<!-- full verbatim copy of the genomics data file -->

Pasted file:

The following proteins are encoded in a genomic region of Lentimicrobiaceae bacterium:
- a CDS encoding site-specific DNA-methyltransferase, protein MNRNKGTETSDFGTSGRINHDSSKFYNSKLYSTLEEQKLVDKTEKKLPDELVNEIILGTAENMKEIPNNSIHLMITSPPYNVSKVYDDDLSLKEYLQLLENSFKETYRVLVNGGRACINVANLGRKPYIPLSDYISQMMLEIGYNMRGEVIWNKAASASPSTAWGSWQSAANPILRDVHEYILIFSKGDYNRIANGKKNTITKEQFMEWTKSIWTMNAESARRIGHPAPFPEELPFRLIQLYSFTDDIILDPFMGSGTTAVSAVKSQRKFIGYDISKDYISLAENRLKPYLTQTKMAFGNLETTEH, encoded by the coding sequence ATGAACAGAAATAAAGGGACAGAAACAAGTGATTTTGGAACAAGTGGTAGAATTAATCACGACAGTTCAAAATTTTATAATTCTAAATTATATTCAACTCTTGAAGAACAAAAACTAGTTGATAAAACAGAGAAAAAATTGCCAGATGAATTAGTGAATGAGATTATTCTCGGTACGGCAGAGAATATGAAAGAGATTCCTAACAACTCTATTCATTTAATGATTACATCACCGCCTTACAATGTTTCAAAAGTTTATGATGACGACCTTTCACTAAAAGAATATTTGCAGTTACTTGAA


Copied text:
The following proteins are encoded in a genomic region of Lentimicrobiaceae bacterium:
- a CDS encoding site-specific DNA-methyltransferase, protein MNRNKGTETSDFGTSGRINHDSSKFYNSKLYSTLEEQKLVDKTEKKLPDELVNEIILGTAENMKEIPNNSIHLMITSPPYNVSKVYDDDLSLKEYLQLLENSFKETYRVLVNGGRACINVANLGRKPYIPLSDYISQMMLEIGYNMRGEVIWNKAASASPSTAWGSWQSAANPILRDVHEYILIFSKGDYNRIANGKKNTITKEQFMEWTKSIWTMNAESARRIGHPAPFPEELPFRLIQLYSFTDDIILDPFMGSGTTAVSAVKSQRKFIGYDISKDYISLAENRLKPYLTQTKMAFGNLETTEH, encoded by the coding sequence ATGAACAGAAATAAAGGGACAGAAACAAGTGATTTTGGAACAAGTGGTAGAATTAATCACGACAGTTCAAAATTTTATAATTCTAAATTATATTCAACTCTTGAAGAACAAAAACTAGTTGATAAAACAGAGAAAAAATTGCCAGATGAATTAGTGAATGAGATTATTCTCGGTACGGCAGAGAATATGAAAGAGATTCCTAACAACTCTATTCATTTAATGATTACATCACCGCCTTACAATGTTTCAAAAGTTTATGATGACGACCTTTCACTAAAAGAATATTTGCAGTTACTTGAA